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Barrichello on pole for home race 23 Oct 2004

Pole position winner Rubens Barrichello (BRA) Ferrari F2004 waves to the crowd.
Formula One World Championship, Rd18, Brazilian Grand Prix, Qualifying, Interlagos, Brazil, 23 October 2004 Felipe Massa (BRA) Sauber Petronas C23.
Formula One World Championship, Rd18, Brazilian Grand Prix, Qualifying, Interlagos, Brazil, 23 October 2004 Kimi Raikkonen (FIN) McLaren Mercedes MP4/19B.
Formula One World Championship, Rd18, Brazilian Grand Prix, Practice Day, Interlagos, Brazil, 22 October 2004 Juan Pablo Montoya (COL) Williams BMW FW26 gets sideways.
Formula One World Championship, Rd18, Brazilian Grand Prix, Practice Day, Interlagos, Brazil, 22 October 2004 Takuma Sato (JPN) BAR Honda 006.
Formula One World Championship, Rd18, Brazilian Grand Prix, Qualifying, Interlagos, Brazil, 23 October 2004

Rubens saves the day for Ferrari

For a while it seemed that there might not be a flash of red at the front of the grid for the Brazilian Grand Prix, but as the last runner of the session local hero Rubens Barrichello soon put that right.

As the Brazilian began his qualifying lap, Juan Pablo Montoya had narrowly edged Kimi Raikkonen from pole position, lapping his Williams in 1m 10.850s compared to the McLaren Mercedes driver’s 1m 10.892s. Behind them, Felipe Massa had exploded on to the second row with 1m 10.922s, to the intense delight of the partisan crowd, and of course team owner Peter Sauber.

But then came Barrichello, surgically structuring his lap to stop the clocks in 1m 10.646s. It was the result everyone had come to see, and their cheers drowned out the scream of the Ferrari V10.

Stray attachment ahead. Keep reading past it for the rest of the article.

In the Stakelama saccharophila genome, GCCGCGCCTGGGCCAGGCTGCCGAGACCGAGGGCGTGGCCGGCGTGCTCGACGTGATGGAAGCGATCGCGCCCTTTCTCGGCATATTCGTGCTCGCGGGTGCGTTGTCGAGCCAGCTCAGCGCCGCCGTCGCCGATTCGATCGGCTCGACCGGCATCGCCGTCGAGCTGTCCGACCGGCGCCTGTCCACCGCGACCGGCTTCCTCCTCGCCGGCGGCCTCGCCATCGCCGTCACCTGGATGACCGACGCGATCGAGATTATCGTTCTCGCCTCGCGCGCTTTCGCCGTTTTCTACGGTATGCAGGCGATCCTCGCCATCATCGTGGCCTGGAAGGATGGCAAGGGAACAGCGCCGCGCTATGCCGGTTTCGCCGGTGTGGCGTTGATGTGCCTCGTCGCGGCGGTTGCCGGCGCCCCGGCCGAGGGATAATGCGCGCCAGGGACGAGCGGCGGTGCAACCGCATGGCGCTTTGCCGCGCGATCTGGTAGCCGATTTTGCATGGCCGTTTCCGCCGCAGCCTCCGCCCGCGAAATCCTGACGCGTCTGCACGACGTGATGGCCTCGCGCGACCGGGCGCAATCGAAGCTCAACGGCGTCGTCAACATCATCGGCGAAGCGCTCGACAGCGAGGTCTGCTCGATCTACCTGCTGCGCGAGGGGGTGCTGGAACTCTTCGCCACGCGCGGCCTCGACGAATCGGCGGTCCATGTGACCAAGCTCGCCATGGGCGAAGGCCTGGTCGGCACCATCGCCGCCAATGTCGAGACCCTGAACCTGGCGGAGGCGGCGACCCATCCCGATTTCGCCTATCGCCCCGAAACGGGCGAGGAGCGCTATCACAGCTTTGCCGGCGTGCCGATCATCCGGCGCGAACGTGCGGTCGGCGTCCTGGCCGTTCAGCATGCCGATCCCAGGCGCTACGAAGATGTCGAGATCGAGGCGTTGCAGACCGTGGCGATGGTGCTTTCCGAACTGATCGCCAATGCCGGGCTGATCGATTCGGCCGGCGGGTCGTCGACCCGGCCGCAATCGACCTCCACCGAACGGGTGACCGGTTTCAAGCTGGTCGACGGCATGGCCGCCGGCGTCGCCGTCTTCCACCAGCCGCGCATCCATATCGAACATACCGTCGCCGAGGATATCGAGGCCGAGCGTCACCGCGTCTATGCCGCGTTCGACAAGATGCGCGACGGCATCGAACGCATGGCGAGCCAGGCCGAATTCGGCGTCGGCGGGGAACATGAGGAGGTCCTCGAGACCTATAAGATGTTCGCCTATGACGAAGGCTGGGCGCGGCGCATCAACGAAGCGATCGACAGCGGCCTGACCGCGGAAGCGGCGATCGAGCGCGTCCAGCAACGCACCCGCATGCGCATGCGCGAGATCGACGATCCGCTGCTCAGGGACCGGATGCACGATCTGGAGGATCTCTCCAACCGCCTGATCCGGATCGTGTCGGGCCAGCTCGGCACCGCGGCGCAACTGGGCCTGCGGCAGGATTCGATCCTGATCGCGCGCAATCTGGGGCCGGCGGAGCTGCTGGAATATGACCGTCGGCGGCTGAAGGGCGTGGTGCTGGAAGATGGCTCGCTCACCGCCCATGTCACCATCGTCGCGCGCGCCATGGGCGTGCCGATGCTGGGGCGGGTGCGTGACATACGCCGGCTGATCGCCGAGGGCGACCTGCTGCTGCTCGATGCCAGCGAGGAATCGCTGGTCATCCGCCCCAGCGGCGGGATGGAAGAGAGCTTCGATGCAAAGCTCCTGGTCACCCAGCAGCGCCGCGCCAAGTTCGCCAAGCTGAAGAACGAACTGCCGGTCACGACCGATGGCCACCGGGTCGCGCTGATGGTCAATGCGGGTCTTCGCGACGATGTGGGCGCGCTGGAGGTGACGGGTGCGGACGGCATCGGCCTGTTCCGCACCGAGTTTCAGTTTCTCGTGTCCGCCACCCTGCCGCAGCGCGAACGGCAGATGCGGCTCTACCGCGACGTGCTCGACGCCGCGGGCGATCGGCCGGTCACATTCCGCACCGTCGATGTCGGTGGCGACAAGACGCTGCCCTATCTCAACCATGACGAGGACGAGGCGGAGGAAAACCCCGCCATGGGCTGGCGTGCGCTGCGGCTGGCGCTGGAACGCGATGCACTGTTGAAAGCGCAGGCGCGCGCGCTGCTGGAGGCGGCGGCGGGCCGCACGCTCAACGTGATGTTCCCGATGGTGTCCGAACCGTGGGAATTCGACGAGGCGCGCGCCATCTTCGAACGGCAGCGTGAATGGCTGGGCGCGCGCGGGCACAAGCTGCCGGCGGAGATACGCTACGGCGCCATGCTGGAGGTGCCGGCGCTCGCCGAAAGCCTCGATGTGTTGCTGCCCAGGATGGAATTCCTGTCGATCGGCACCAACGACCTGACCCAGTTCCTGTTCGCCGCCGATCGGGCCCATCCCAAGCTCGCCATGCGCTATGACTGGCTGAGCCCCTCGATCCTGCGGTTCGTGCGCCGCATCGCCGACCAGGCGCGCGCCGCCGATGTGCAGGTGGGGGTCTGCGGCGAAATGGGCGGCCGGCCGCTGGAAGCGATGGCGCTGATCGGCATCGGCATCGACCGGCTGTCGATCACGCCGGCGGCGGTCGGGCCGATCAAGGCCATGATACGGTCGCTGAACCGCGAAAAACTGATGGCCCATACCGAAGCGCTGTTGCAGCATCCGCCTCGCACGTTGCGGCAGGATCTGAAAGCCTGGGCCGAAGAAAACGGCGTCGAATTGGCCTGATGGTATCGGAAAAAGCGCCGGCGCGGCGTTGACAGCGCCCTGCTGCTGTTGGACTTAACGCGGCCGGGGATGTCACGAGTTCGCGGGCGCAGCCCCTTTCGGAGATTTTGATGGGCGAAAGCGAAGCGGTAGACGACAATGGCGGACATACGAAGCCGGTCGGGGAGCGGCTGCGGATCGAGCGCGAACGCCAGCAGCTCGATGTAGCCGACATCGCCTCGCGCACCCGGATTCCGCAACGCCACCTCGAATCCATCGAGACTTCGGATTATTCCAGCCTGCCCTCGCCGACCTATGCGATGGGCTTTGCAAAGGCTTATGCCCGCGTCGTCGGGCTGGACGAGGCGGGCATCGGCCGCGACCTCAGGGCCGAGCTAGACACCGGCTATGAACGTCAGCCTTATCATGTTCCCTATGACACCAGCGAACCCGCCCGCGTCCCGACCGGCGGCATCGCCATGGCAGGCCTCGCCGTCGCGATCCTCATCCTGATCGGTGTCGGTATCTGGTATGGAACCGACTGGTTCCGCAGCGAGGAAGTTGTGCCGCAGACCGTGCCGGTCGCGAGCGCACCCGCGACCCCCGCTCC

But if Barrichello was the last man to run, what had happened to team mate Michael Schumacher?

After his accident in Turn Six this morning, the damage to the champion’s car had been so great that there was no way Ferrari could install the engine in the spare F2004, so Michael had to accept a 10 place grid penalty even before his qualifying lap in an unfamiliar chassis yielded only the eighth fastest time of 1m 11.386s. With the penalty levied, he will actually start 18th, ahead of the Minardi duo of Zsolt Baumgartner and Gianmaria Bruni. The Hungarian lapped his PS04 in 1m 13.550s, but the Italian never got a run after encountering mechanical problems.

Fifth and sixth on the grid are the BARs of Jenson Button and Takuma Sato, the Englishman just acing the Japanese with 1m 11.092s to 1m 11.120s. Ralf Schumacher was also close, with 1m 11.131s for seventh.

Behind them came Michael, then Fernando Alonso on 1m 11.454s for Renault and his former team-mate Jarno Trulli with 1m 11.483s for Toyota. With Schumacher being demoted, Giancarlo Fisichella’s 1m 11.571s in a Sauber that was carrying more fuel than its sister car left the Italian to complete the top 10.

Mark Webber and David Coulthard will start 11th and 12th, the Jaguar driver with 1m 11.665s and the Scot with 1m 11.750s. Jacques Villeneuve is 13th overall on 1m 11.836s and Ricardo Zonta completed the sub 1m 12s runners with 1m 11.974s.

Christian Klien took his Jaguar to 1m 12.211s for 15th, and Nick Heidfeld leads the Jordan attack with 1m 12.829s from team-mate Timo Glock on 1m 13.502s.

As confirmation of just how much progress there has been in the past 19 months of Formula One racing, even Baumgartner beat last year’s pole time of 1m 13.807s set by Barrichello.

Now, of course, Rubinho has to turn that into his first victory in front of his fellow countrymen, after 10 years of failing to finish his home race. But there were clearly some different fuel strategies in play today, and with heavy rain still forecast for tomorrow, anything could happen.